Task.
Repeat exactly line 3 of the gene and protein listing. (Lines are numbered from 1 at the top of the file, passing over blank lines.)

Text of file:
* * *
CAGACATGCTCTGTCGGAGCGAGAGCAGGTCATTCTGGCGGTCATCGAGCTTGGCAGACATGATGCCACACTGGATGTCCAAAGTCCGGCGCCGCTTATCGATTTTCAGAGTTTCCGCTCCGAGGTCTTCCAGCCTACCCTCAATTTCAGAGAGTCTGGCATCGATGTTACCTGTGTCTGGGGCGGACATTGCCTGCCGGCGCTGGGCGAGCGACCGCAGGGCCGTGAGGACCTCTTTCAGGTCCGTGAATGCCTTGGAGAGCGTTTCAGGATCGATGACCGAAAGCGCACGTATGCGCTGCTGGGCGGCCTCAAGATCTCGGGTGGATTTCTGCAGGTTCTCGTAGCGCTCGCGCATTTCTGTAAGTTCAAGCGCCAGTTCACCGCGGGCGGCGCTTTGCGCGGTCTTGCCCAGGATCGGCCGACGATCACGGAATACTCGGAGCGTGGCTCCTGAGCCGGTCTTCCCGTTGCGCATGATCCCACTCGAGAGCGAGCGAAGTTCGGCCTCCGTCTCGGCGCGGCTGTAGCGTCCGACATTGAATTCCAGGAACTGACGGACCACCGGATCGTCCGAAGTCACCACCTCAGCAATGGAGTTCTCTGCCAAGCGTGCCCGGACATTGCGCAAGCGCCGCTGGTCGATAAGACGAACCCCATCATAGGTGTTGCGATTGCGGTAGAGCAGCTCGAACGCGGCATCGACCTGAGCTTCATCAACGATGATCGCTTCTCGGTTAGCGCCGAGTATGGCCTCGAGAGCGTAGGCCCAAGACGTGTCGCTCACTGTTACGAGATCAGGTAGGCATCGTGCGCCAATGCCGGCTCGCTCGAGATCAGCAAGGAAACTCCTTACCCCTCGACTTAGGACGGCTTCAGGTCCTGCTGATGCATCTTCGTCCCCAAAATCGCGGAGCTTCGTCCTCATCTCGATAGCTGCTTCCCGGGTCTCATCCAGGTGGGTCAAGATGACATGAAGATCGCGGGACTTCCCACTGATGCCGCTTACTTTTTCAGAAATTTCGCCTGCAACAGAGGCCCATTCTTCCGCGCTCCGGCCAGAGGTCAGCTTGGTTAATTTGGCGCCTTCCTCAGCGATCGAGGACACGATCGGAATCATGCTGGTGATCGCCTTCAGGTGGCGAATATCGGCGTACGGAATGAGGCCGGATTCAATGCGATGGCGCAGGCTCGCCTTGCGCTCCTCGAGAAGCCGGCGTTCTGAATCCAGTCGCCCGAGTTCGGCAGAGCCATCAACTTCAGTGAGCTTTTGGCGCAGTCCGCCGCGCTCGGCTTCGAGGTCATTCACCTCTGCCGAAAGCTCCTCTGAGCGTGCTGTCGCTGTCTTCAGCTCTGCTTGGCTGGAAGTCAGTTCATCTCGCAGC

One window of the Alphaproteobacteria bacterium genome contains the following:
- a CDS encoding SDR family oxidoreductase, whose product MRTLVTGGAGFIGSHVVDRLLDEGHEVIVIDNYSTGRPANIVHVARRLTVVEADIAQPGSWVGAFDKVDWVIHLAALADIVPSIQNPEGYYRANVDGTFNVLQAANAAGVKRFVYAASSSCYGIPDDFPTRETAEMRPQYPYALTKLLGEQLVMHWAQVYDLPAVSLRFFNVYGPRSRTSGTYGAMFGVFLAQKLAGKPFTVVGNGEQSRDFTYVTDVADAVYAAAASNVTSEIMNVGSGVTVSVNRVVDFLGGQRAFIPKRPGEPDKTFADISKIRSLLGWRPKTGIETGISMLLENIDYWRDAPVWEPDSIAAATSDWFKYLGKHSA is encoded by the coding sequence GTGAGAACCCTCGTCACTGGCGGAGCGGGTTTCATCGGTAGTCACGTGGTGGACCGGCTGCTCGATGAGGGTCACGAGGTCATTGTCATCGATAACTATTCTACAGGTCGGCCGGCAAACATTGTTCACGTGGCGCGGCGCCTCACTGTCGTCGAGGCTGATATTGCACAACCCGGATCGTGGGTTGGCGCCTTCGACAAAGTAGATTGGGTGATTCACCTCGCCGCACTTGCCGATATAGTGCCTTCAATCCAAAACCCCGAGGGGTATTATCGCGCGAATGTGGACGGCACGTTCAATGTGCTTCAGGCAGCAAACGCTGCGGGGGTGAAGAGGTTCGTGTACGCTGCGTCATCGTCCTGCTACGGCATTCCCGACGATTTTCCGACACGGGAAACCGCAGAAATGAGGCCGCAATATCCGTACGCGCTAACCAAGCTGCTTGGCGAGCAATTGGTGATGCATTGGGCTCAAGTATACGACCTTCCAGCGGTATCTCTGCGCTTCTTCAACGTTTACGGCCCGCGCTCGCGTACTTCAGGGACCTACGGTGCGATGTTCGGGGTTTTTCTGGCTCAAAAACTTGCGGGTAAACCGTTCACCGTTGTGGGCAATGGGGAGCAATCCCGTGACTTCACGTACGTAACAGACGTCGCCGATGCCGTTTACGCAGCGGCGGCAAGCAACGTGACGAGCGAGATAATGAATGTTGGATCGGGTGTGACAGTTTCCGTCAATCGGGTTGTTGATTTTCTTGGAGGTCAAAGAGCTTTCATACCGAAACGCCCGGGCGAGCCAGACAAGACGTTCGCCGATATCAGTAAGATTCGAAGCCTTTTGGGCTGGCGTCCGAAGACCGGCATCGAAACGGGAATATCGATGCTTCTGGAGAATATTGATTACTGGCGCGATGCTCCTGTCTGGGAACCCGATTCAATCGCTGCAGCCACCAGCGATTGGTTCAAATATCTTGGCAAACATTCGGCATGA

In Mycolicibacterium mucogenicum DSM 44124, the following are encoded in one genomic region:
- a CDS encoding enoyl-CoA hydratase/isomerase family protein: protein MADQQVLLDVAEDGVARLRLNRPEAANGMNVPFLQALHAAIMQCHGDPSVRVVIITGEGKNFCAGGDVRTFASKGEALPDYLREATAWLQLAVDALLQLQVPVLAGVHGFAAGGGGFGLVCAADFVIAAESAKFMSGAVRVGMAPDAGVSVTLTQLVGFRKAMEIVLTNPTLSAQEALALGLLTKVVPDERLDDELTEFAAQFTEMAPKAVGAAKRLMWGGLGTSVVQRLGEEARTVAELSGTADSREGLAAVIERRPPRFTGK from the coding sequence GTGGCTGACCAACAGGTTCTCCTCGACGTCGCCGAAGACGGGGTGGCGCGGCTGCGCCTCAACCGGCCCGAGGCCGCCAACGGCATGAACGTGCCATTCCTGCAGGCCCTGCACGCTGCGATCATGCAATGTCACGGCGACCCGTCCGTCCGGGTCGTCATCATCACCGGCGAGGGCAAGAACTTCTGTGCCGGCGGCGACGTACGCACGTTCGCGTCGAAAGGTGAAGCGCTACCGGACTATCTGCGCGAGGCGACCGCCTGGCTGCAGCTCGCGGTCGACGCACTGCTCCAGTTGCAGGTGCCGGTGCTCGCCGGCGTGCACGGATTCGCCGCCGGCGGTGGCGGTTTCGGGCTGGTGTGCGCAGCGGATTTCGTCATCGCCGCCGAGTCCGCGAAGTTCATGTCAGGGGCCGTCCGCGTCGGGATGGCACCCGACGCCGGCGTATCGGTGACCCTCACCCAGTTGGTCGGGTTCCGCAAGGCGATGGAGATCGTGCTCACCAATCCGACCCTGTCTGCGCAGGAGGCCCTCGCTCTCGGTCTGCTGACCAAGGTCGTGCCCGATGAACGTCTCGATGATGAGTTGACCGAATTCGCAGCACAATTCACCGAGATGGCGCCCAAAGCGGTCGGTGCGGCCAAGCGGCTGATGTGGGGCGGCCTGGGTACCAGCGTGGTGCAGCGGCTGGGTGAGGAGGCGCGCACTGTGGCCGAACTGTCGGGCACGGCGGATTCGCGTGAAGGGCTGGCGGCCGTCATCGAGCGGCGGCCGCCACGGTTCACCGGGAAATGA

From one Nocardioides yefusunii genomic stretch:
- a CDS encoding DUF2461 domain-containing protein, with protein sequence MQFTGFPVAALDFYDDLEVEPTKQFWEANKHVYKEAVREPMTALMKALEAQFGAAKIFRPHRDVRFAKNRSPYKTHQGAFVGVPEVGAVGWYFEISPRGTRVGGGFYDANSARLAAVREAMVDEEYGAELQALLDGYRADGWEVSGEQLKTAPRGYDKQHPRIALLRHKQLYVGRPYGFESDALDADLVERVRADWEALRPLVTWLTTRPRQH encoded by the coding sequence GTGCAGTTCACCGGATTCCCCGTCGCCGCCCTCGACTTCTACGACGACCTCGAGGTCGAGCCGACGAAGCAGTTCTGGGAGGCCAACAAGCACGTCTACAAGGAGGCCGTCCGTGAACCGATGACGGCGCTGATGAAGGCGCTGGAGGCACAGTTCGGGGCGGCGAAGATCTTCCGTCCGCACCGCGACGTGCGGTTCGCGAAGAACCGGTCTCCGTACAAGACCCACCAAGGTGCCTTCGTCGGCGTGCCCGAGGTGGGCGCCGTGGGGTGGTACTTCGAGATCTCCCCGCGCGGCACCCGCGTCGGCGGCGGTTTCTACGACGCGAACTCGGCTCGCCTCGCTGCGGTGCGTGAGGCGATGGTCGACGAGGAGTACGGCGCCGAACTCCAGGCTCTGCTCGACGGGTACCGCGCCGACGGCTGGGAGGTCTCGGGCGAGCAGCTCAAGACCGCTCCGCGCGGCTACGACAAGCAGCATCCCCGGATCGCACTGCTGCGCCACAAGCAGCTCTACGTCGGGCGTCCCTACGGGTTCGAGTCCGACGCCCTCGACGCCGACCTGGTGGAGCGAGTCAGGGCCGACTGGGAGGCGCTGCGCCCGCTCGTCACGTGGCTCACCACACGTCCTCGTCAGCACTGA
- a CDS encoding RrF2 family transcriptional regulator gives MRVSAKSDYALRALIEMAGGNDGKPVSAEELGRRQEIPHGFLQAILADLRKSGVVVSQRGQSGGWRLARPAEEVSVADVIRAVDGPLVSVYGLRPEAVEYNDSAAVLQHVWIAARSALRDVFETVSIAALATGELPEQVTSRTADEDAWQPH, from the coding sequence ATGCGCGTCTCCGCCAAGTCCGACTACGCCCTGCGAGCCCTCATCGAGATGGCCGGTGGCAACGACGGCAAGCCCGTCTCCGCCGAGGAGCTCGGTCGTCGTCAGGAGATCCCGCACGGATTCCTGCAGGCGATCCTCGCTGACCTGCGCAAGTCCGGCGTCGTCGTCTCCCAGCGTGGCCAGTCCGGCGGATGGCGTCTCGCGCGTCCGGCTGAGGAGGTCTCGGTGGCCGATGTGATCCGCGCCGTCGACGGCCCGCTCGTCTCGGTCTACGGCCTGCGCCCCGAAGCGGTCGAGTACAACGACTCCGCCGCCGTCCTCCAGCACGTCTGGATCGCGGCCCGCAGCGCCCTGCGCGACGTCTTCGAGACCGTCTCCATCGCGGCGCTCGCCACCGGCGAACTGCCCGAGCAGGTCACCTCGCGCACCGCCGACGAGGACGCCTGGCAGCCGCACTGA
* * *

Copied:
- a CDS encoding SDR family oxidoreductase, whose product MRTLVTGGAGFIGSHVVDRLLDEGHEVIVIDNYSTGRPANIVHVARRLTVVEADIAQPGSWVGAFDKVDWVIHLAALADIVPSIQNPEGYYRANVDGTFNVLQAANAAGVKRFVYAASSSCYGIPDDFPTRETAEMRPQYPYALTKLLGEQLVMHWAQVYDLPAVSLRFFNVYGPRSRTSGTYGAMFGVFLAQKLAGKPFTVVGNGEQSRDFTYVTDVADAVYAAAASNVTSEIMNVGSGVTVSVNRVVDFLGGQRAFIPKRPGEPDKTFADISKIRSLLGWRPKTGIETGISMLLENIDYWRDAPVWEPDSIAAATSDWFKYLGKHSA is encoded by the coding sequence GTGAGAACCCTCGTCACTGGCGGAGCGGGTTTCATCGGTAGTCACGTGGTGGACCGGCTGCTCGATGAGGGTCACGAGGTCATTGTCATCGATAACTATTCTACAGGTCGGCCGGCAAACATTGTTCACGTGGCGCGGCGCCTCACTGTCGTCGAGGCTGATATTGCACAACCCGGATCGTGGGTTGGCGCCTTCGACAAAGTAGATTGGGTGATTCACCTCGCCGCACTTGCCGATATAGTGCCTTCAATCCAAAACCCCGAGGGGTATTATCGCGCGAATGTGGACGGCACGTTCAATGTGCTTCAGGCAGCAAACGCTGCGGGGGTGAAGAGGTTCGTGTACGCTGCGTCATCGTCCTGCTACGGCATTCCCGACGATTTTCCGACACGGGAAACCGCAGAAATGAGGCCGCAATATCCGTACGCGCTAACCAAGCTGCTTGGCGAGCAATTGGTGATGCATTGGGCTCAAGTATACGACCTTCCAGCGGTATCTCTGCGCTTCTTCAACGTTTACGGCCCGCGCTCGCGTACTTCAGGGACCTACGGTGCGATGTTCGGGGTTTTTCTGGCTCAAAAACTTGCGGGTAAACCGTTCACCGTTGTGGGCAATGGGGAGCAATCCCGTGACTTCACGTACGTAACAGACGTCGCCGATGCCGTTTACGCAGCGGCGGCAAGCAACGTGACGAGCGAGATAATGAATGTTGGATCGGGTGTGACAGTTTCCGTCAATCGGGTTGTTGATTTTCTTGGAGGTCAAAGAGCTTTCATACCGAAACGCCCGGGCGAGCCAGACAAGACGTTCGCCGATATCAGTAAGATTCGAAGCCTTTTGGGCTGGCGTCCGAAGACCGGCATCGAAACGGGAATATCGATGCTTCTGGAGAATATTGATTACTGGCGCGATGCTCCTGTCTGGGAACCCGATTCAATCGCTGCAGCCACCAGCGATTGGTTCAAATATCTTGGCAAACATTCGGCATGA